There are many well-choreographed fight scenes in this volume, with the ones where Sandy has the kids with her being especially well done and very moving. There are some interesting explanations of tech in this volume, concerning planet wide computer nets, the origin of synthetic people, and the security of people both natural and synthetic who have active implants in their heads. This universe and the synthetic humans are very interesting, so hopefully we will get more volumes.

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 Slavers of the Savage Catacombs (Baen, Jan 6, 2015) by Jon F. Merz

It is Book 2 of the Shadow Warrior series. This is a fantasy quest story set in a world with a strong Asian influence since Ran is basically from an alternate Japan. The setting is a welcome change from the large number of Eurocentric fantasy tales. You get more cultural background in this volume because Ran actually meets some other people from his homeland and their conversations tell the reader quite a bit about Nehon.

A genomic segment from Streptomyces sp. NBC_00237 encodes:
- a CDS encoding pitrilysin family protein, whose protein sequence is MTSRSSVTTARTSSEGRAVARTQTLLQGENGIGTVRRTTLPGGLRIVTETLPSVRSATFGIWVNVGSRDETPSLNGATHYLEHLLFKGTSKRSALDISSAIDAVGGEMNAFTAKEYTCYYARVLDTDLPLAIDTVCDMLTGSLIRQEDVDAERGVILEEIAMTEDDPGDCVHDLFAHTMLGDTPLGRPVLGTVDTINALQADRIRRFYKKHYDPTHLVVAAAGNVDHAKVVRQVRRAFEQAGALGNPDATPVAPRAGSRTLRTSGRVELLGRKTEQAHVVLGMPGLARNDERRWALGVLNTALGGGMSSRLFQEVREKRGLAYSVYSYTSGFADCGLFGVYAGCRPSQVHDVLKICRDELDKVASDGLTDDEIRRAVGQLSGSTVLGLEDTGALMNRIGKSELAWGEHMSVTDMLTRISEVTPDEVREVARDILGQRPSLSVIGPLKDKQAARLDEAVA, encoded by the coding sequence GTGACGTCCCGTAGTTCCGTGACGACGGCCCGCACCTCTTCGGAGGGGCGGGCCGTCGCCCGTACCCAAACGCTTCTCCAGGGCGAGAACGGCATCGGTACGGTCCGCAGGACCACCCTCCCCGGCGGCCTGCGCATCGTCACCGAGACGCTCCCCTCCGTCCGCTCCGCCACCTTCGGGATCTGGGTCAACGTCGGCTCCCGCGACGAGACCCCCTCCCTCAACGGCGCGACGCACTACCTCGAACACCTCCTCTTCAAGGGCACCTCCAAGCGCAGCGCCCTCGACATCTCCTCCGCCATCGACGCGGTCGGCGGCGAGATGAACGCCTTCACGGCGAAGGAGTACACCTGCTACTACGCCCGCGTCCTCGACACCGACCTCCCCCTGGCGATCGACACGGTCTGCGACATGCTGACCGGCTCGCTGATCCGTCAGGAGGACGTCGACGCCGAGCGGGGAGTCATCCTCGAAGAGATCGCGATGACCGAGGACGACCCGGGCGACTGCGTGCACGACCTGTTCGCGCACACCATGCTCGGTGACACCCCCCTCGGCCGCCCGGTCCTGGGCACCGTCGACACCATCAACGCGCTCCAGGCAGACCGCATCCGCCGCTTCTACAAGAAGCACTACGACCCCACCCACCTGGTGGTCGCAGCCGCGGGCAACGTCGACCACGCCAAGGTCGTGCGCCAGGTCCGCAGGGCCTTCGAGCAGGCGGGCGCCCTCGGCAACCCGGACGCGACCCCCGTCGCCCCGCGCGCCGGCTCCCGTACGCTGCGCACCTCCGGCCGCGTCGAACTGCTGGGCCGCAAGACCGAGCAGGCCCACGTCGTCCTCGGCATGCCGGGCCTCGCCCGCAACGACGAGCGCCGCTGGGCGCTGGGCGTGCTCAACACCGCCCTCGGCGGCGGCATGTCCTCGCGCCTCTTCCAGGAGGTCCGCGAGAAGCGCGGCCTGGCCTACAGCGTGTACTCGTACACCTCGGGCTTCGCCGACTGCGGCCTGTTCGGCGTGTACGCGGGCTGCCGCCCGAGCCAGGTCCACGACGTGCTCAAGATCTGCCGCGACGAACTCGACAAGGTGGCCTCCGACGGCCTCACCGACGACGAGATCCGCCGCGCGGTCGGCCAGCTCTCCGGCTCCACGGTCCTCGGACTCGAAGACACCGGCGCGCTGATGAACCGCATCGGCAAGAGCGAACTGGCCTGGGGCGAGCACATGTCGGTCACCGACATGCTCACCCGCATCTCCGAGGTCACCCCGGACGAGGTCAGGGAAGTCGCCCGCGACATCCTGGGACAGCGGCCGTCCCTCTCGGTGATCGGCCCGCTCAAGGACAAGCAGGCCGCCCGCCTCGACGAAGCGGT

Ran has successfully seen Jysal to the temple and is heading to the city of Chulal to join a trade caravan heading west. He needed to head west to reach the kingdom of Valrus to find the Princess Cassandra. Ran encounters some bandits attacking a village and after killing several to keep them from attacking a farm girl, he acquires a horse which speeds his travel to Chulal.

He finds adventure, intrigue, and betrayal as he tries to get to the Princess but also finds unexpected friends along the way. Ran is a complex and interesting character and unlike some quest main characters doesn’t seem a slave to the author’s complex plotting. Ran’s adventures take twists and turns but they seem driven by supporting characters and make sense, so the hand of the author is almost invisible. Ran is alone in his questing for most of this story, with the other characters being there, but none on the same journey. Maybe the next volume, Temple of Demons, will have others on the quest with him.